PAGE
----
Jan 09 2018 New Year, New Mind
A new year brings renewed energy for positive change. Have you made your New Year’s Resolution yet? Does it involve becoming healthier? If it does, you’re certainly not alone. According to an article by NBCNews, data pulled from Google reveals the most popular resolution is to simply get healthy. But often in our quest for health, we neglect the health of our minds, which is just as important as the health of our bodies.
Clean Diet Yields Healthy Mind
According to the National Institute on Aging, there are three areas of cognitive health that need to be attended to. They are: Sensory Function, Motor Function and Emotional Function. The Sensory Function includes how well you respond to feelings of touch, such as the pain you would feel when you place your hand on a hot stove. The health of your Motor Function is gauged by how well you make and control movement. Lastly, the Emotional Function is how well you respond to emotions. Regularly eating a clean diet, challenging your brain, and surrounding yourself with positive energy all contribute to the health of these three cognitive areas.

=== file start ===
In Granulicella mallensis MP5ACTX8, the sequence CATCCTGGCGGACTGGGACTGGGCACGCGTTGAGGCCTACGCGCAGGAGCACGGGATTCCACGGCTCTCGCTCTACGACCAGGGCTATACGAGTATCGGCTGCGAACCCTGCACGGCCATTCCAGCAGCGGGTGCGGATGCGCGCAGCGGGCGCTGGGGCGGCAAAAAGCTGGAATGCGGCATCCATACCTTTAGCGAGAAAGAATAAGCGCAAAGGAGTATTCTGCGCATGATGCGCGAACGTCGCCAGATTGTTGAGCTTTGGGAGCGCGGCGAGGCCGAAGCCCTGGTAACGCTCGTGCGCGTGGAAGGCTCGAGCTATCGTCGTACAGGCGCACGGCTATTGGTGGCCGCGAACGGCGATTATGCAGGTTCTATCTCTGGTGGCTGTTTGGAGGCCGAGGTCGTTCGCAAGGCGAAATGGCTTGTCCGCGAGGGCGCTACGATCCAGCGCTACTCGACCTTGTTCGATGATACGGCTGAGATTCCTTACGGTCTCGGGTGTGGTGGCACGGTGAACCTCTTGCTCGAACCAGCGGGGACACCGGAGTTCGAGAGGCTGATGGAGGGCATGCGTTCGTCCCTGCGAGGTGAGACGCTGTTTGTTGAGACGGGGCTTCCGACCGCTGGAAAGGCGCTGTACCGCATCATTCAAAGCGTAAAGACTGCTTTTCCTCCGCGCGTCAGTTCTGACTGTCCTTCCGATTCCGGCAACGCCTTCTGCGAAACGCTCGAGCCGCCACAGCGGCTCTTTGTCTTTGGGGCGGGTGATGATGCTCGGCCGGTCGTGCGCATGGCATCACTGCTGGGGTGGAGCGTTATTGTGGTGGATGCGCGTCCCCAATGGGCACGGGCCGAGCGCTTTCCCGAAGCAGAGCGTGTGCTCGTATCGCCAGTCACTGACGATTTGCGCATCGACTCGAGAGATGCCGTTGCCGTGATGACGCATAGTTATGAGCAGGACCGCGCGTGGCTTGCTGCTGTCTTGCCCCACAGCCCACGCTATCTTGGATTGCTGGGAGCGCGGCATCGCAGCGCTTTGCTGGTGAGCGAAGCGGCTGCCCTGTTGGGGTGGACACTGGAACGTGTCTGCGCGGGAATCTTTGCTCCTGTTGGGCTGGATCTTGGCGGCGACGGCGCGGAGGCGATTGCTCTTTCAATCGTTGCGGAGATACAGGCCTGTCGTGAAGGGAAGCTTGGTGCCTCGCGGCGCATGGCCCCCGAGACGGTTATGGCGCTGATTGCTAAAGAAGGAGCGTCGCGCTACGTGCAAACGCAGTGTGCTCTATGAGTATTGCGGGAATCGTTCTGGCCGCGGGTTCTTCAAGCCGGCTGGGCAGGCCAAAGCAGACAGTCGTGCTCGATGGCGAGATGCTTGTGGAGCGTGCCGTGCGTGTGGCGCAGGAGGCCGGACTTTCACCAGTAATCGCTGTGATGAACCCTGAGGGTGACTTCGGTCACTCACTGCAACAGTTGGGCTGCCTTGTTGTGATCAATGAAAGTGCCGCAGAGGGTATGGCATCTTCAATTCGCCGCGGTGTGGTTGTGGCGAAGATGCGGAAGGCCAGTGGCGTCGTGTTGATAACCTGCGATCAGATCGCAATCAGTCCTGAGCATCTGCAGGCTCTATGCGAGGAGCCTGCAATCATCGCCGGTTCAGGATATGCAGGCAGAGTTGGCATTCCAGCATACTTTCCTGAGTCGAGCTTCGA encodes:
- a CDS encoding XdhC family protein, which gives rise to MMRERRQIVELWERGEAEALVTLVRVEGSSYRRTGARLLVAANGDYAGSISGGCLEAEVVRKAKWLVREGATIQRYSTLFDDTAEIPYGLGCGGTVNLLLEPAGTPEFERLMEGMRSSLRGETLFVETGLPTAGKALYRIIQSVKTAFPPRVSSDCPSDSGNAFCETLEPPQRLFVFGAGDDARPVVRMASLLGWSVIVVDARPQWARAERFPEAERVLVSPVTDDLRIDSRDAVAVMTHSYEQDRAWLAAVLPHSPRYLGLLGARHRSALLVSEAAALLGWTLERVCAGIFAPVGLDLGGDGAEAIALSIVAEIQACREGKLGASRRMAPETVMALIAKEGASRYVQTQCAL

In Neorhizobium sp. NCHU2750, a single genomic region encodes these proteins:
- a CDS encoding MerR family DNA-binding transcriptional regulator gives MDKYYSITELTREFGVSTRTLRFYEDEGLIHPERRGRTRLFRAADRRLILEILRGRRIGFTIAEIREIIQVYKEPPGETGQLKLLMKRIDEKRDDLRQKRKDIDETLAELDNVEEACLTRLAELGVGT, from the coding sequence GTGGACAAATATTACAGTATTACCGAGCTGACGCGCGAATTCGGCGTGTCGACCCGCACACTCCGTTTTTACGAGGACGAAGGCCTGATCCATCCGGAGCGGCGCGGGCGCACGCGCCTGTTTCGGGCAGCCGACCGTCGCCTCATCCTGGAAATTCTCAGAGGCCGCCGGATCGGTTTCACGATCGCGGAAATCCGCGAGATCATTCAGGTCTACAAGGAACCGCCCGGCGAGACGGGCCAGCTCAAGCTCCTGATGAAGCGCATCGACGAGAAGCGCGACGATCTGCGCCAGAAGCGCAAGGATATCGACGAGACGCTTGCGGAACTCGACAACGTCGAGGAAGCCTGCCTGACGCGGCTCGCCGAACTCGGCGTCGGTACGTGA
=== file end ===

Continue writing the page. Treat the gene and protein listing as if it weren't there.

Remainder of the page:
Brain diseases and dementias, such as Alzheimer’s disease, are less likely to manifest in those who eat a healthy diet. The National Institute on Aging recommends a healthy diet consist of fruits and vegetables, low-fat dairy products, whole grains and lean meats with limits on sugar, fats, and salt. Eva Selhub, MD of Harvard Health Publishing at Harvard Medical School compares your brain to a car, requiring premium fuel for optimal performance. Premium fuel, Dr. Selhub suggests, is a clean diet consisting of zero processed foods and sugar with the inclusion of fermented foods. Michael Roizen, MD, Chief Wellness Officer at Cleveland Clinic offers up his recommendation of foods to avoid for a healthier brain. Dr. Roizen suggests avoiding more than 4 grams of saturated fats in a meal, Trans fats altogether and any added sugars. He also recommends ditching gains unless they are 100% whole grain. Both Dr. Shelub and Dr. Roizen make these suggestions specifically for those wishing to give their brain the best chance of maximum performance.
The mind requires exercise just as your body does. To keep your brain sharp, try implementing a daily routine of brain exercises. Exercising your brain is easy; in fact, you probably do it on a regular basis and don’t realize it. Some simple examples of brain exercises include activities like quilting, reading a book, and playing challenging games. It is also important to get 7-8 hours of sleep each night.
In addition to the aforementioned tips, don’t forget that happiness plays a large part in your mental health. Be sure to surround yourself with positive people and do something that you can be proud of, like volunteering at Hospice Atlanta. Having a positive attitude goes a long way in maintaining a healthy mind.
For 2018, make the commitment to yourself to take care of your mind as well as your body. The restart that comes with a new year is a welcomed opportunity to make this promise to yourself.